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'You never think it will be you': 22-year-old long-hauler shares COVID-19 experience

After several months of feeling sick, Natalie Hakala had some good days and is optimistic she will improve from her long-haul coronavirus symptoms.
/ Source: TODAY

Like many college students, Natalie Hakala spent spring semester of her senior year taking classes in her parent’s home in Eugene, Oregon. She followed all the lockdown regulations and did everything she could to keep herself and her family safe from COVID-19. As restrictions started to lift, she and some friends planned a camping trip to celebrate college graduation. The six campers thought they’d be protected if they stayed in their own tents and interacted outside.

“(Outdoors is) supposed to be a lot safer,” the 22-year-old told TODAY. “Everything seemed fine then a couple of days later my friend called and said, ‘Hey, I just tested positive for COVID.’”

On July 4, Hakala received a rapid COVID-19 test, and learned she had it too. The next day she lost her sense of smell. A few days later, she lost her sense of taste.

Before contracting the coronavirus, Natalie Hakala was a healthy 22-year-old who enjoyed running.
Before contracting the coronavirus, Natalie Hakala was a healthy 22-year-old who enjoyed running.Courtesy Samuel Bautista

“I had body aches and then I got a fever. My fever broke a couple of days later and it looked like I was improving,” she said. “I decided to try to go for a run … I made it 100 yards, maybe, and I was having severe chest pains, super short of breath.”

Nearly three months later, Hakala still struggles with symptoms as a long-haul COVID-19 survivor.

“I can hold conversations better. I can walk a little bit farther than before. The chest pain is still there,” she said. “I still get headaches.”

From college runner to COVID-19 long-hauler

Hakala ran track and cross country throughout college at Concordia University in Irvine, California. When she returned to school after spring break, she was told that her upcoming weekend race wouldn’t have any spectators. Then the school canceled the race. Days later, the rest of the season was canceled.

“It seems very rushed to go from you have an entire season ahead of you to you have nothing,” she said. “It was a bit of a shock.”

Soon she learned classes would be online and that students had to return home.

“It was really weird,” she said. “I ended up completing my degree, which was really good.”

When she and her friends realized infection rates were low in Oregon, they thought a camping trip would be safe. After the trip, all but one person tested positive for COVID-19.

Following her positive test, Hakala isolated from her family by staying outside on an air mattress, only going inside while wearing a mask and gloves to use the bathroom and sleep. After two weeks, she thought the virus had run its course. So she tried to run. But she couldn’t.

“Instead (I) took a super long nap,” she said.

The next day, she tried to take it slower by walking and even that felt overwhelming.

“My heart rate was super high. It just felt like my heart was beating out of my chest,” Hakala said. “I was unable to climb stairs. I was getting short of breath really easily.”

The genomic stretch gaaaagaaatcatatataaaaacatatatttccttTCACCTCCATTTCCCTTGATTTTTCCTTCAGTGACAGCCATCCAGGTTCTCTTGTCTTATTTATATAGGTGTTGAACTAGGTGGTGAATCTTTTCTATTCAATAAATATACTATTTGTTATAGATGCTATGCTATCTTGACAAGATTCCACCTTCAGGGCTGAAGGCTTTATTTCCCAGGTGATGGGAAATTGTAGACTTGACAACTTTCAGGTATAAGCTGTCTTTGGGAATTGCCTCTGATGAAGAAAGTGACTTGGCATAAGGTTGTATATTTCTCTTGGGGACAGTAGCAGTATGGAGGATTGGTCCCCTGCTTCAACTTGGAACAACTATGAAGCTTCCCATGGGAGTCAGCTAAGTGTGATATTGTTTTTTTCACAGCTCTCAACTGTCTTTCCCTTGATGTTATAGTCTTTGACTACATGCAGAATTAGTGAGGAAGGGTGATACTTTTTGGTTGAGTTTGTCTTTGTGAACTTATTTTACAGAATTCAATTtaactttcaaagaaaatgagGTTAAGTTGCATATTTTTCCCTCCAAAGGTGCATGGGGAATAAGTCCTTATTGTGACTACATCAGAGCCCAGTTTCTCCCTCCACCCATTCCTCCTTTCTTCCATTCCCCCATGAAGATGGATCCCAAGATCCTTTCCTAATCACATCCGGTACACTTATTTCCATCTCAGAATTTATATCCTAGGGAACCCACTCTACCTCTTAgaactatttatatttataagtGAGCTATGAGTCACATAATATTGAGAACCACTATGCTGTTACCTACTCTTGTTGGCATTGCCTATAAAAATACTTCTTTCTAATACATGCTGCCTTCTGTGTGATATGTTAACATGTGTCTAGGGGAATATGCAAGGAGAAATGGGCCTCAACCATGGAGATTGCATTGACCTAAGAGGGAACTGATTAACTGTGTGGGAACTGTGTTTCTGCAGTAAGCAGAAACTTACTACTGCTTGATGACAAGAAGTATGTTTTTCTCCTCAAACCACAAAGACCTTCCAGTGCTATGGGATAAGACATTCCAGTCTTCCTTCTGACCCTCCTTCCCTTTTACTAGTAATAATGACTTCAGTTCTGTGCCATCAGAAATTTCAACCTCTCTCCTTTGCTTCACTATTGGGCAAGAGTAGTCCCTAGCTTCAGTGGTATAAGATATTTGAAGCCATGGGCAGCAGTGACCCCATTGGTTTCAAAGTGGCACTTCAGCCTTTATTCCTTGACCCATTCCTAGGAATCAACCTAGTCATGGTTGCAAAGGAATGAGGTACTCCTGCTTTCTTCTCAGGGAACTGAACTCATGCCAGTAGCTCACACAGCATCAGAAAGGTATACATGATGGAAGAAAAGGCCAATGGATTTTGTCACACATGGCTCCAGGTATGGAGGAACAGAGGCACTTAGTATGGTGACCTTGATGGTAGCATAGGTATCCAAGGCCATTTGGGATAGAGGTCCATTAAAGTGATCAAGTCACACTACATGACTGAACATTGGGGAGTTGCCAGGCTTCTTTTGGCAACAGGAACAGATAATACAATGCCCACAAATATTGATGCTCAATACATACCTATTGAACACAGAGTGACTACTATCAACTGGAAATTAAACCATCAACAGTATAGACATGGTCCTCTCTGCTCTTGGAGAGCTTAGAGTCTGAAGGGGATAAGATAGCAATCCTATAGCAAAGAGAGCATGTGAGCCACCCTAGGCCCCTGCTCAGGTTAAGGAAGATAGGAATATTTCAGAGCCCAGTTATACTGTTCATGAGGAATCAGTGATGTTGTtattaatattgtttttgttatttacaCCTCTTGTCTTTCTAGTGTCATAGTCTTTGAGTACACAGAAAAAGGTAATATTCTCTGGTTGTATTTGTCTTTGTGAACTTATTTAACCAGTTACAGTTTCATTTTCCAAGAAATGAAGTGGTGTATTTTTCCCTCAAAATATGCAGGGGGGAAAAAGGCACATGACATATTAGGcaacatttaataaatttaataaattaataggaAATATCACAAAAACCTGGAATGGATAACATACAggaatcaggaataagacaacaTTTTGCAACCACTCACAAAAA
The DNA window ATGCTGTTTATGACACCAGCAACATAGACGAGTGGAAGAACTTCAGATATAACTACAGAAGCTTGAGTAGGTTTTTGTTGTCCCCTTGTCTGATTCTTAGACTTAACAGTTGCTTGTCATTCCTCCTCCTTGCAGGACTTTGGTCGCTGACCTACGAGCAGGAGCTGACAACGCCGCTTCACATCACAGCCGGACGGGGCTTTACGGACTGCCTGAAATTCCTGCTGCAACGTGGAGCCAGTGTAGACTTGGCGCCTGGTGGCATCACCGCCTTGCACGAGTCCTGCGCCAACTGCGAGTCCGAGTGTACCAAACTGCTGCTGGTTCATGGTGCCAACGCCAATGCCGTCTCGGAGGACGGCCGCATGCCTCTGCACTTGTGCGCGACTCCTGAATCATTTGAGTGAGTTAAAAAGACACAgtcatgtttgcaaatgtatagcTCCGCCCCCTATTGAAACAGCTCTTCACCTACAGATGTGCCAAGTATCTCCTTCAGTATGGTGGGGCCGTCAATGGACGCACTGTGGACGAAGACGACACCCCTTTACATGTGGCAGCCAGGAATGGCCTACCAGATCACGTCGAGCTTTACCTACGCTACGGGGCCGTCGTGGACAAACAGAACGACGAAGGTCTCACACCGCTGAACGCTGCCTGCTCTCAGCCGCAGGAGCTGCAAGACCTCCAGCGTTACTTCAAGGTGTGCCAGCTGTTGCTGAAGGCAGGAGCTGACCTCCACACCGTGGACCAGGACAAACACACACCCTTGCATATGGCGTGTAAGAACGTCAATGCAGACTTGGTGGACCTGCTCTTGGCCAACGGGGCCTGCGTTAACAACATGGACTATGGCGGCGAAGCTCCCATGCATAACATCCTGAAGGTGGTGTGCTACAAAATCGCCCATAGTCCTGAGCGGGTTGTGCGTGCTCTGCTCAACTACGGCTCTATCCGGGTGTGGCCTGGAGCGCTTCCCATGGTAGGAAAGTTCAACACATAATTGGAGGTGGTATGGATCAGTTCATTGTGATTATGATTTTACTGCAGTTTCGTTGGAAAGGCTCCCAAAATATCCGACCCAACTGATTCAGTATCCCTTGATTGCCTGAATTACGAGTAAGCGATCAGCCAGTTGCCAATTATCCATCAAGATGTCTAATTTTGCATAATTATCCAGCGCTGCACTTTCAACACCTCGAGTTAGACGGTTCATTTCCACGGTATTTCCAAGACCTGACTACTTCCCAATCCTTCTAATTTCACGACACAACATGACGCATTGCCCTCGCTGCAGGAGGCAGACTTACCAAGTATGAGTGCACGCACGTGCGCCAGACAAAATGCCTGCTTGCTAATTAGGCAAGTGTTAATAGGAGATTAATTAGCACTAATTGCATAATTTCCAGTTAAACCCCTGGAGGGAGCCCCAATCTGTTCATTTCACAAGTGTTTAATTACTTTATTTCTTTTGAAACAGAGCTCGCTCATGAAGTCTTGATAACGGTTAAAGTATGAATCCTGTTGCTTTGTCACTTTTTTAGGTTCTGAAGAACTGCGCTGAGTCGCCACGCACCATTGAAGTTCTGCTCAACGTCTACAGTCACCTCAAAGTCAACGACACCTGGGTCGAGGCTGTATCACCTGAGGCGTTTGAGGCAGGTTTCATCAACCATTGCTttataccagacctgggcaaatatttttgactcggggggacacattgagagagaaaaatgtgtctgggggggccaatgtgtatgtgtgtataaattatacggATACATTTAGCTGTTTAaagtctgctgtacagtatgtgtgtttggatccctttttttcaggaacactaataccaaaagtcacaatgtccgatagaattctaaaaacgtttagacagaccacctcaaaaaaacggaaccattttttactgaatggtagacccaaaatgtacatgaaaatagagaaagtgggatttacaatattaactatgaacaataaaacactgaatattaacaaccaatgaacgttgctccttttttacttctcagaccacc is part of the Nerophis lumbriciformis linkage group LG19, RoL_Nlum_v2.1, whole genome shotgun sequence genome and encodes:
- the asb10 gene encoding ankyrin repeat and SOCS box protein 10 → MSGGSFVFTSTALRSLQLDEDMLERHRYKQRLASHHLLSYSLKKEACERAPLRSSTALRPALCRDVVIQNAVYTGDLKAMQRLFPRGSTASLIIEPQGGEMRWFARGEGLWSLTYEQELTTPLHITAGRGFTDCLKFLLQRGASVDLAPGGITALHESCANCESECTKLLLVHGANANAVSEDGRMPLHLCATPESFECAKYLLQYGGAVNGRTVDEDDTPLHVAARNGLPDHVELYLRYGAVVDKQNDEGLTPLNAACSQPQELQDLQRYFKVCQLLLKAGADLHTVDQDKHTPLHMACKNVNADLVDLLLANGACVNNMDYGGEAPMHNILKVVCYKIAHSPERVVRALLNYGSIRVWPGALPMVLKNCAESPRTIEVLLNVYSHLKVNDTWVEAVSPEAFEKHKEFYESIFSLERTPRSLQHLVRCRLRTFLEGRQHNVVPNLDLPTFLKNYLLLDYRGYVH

But the symptoms continued increasing. Breathing felt tough, her chest pain intensified and she experienced terrible headaches.

“There was a sharp pain when I would breathe,” she said.

She visited the doctor at the end of July and was diagnosed with pneumonia. After recovering, she returned to work as a cast technician. Still, pushing herself through a day felt overwhelming.

“I was putting a cast on this lady’s arm and I was super exhausted,” she said. “I felt short of breath for 30 minutes.”

The symptoms continued until she woke one day in mid-August feeling as if “someone was sitting on my chest.” She thought she might improve, but when she didn’t she finally implored her mother to take her to the emergency room. Hakala’s oxygen saturation was at 79 when it should be between 95 and 100. Her heart rate skipped from 50 to 120 to 80 to 100. Doctors gave her oxygen and she finally felt some relief.

“I was like ‘Oh this is how it normally feels to breath. It’s easy. You don’t have to think about it,’” she said.

Hakala had costochondritis, inflammation of the rib cartilage, pericarditis, inflammation of the sac surrounding the heart, and pleurisy, inflammation of the tissue between the lungs and chest. Doctors gave her a beta blocker to help her irregular heart rate and something to treat her widespread inflammation. After leaving the hospital, she still felt sick.

“It felt like there was no improvement. I felt the same. I still wasn’t moving,” she said. “But then a couple of days ago, I had my very first good day.”

She made breakfast without getting winded, which felt “exciting.” Doctors remain unsure if she will have long-term health problems or she will continue improving.

“They’re just kind of guessing,” Hakala said. “They don’t think it’s going to be permanent heart and lung damage.”

Hope for the future

In the middle of being sick, she applied to physician assistant programs, which she hopes to pursue next year. At times, her lasting symptoms feel maddening.

“This is super frustrating. I don’t understand why this happened to me,” Hakala said. “All of my other friends have returned to normal.”

Then she recalled overcoming a career-ending injury early in college. She thought perhaps if she applied the same focus on small gains, her illness would feel manageable.

“I can only control what I can control,” she said. “Taking those small steps is something that isn’t strange to me. That is a benefit, my mentality.”

She urges people to social distance, wear masks and wash hands to slow the spread of COVID-19.

“You never think it will be you,” Hakala said. “Take those health risks seriously.”